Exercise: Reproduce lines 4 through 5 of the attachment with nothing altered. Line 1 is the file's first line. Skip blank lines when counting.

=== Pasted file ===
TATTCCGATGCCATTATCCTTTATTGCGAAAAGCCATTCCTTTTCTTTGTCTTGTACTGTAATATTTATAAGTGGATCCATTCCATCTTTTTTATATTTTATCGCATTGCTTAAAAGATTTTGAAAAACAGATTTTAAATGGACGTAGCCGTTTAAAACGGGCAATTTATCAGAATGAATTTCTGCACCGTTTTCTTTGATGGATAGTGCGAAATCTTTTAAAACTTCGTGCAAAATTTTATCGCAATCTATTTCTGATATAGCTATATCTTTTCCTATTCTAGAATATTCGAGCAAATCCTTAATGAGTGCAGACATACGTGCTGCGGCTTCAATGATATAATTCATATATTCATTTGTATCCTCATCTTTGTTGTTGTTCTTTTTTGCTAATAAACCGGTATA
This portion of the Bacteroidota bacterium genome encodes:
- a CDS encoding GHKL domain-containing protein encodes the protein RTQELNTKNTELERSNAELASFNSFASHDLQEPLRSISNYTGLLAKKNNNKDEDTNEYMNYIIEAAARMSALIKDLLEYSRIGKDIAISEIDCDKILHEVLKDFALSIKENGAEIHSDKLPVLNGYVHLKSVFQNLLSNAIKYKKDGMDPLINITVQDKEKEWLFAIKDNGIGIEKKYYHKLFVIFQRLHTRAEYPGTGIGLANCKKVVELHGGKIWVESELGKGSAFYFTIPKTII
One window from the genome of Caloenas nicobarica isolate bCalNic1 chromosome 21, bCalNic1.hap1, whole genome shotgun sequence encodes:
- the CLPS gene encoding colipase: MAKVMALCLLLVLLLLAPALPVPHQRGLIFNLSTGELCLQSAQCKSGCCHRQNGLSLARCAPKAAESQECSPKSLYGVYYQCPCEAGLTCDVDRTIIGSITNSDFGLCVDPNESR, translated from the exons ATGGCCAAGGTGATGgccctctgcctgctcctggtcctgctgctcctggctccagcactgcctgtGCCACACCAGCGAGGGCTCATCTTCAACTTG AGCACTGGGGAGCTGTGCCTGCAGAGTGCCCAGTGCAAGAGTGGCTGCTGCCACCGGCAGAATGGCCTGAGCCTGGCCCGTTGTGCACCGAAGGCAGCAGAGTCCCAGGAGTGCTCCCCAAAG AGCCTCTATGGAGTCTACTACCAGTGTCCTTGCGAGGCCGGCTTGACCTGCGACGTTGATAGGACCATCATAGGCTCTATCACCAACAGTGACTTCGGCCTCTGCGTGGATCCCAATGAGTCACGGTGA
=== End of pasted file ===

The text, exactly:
One window from the genome of Caloenas nicobarica isolate bCalNic1 chromosome 21, bCalNic1.hap1, whole genome shotgun sequence encodes:
- the CLPS gene encoding colipase: MAKVMALCLLLVLLLLAPALPVPHQRGLIFNLSTGELCLQSAQCKSGCCHRQNGLSLARCAPKAAESQECSPKSLYGVYYQCPCEAGLTCDVDRTIIGSITNSDFGLCVDPNESR, translated from the exons ATGGCCAAGGTGATGgccctctgcctgctcctggtcctgctgctcctggctccagcactgcctgtGCCACACCAGCGAGGGCTCATCTTCAACTTG AGCACTGGGGAGCTGTGCCTGCAGAGTGCCCAGTGCAAGAGTGGCTGCTGCCACCGGCAGAATGGCCTGAGCCTGGCCCGTTGTGCACCGAAGGCAGCAGAGTCCCAGGAGTGCTCCCCAAAG AGCCTCTATGGAGTCTACTACCAGTGTCCTTGCGAGGCCGGCTTGACCTGCGACGTTGATAGGACCATCATAGGCTCTATCACCAACAGTGACTTCGGCCTCTGCGTGGATCCCAATGAGTCACGGTGA